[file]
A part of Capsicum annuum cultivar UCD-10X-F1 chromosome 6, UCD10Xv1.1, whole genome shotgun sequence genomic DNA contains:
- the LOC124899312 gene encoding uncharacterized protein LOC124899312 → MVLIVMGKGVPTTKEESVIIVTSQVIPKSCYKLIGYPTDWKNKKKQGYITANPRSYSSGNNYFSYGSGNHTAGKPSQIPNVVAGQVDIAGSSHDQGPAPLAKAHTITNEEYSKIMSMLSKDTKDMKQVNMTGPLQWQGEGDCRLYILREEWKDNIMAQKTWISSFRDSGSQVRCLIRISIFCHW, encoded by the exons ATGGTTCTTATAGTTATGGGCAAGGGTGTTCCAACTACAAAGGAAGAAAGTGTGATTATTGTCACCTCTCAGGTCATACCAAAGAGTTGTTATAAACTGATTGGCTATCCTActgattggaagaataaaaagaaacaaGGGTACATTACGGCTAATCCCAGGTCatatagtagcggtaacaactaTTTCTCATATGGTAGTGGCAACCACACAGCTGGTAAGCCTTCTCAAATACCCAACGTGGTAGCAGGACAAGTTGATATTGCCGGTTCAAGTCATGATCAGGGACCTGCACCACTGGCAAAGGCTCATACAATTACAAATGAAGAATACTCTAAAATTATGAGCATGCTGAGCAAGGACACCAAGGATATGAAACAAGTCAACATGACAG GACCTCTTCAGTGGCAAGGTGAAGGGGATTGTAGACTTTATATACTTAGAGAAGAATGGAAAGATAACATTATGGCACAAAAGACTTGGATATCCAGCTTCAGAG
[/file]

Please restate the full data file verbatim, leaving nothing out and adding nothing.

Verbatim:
A part of Capsicum annuum cultivar UCD-10X-F1 chromosome 6, UCD10Xv1.1, whole genome shotgun sequence genomic DNA contains:
- the LOC124899312 gene encoding uncharacterized protein LOC124899312 → MVLIVMGKGVPTTKEESVIIVTSQVIPKSCYKLIGYPTDWKNKKKQGYITANPRSYSSGNNYFSYGSGNHTAGKPSQIPNVVAGQVDIAGSSHDQGPAPLAKAHTITNEEYSKIMSMLSKDTKDMKQVNMTGPLQWQGEGDCRLYILREEWKDNIMAQKTWISSFRDSGSQVRCLIRISIFCHW, encoded by the exons ATGGTTCTTATAGTTATGGGCAAGGGTGTTCCAACTACAAAGGAAGAAAGTGTGATTATTGTCACCTCTCAGGTCATACCAAAGAGTTGTTATAAACTGATTGGCTATCCTActgattggaagaataaaaagaaacaaGGGTACATTACGGCTAATCCCAGGTCatatagtagcggtaacaactaTTTCTCATATGGTAGTGGCAACCACACAGCTGGTAAGCCTTCTCAAATACCCAACGTGGTAGCAGGACAAGTTGATATTGCCGGTTCAAGTCATGATCAGGGACCTGCACCACTGGCAAAGGCTCATACAATTACAAATGAAGAATACTCTAAAATTATGAGCATGCTGAGCAAGGACACCAAGGATATGAAACAAGTCAACATGACAG GACCTCTTCAGTGGCAAGGTGAAGGGGATTGTAGACTTTATATACTTAGAGAAGAATGGAAAGATAACATTATGGCACAAAAGACTTGGATATCCAGCTTCAGAG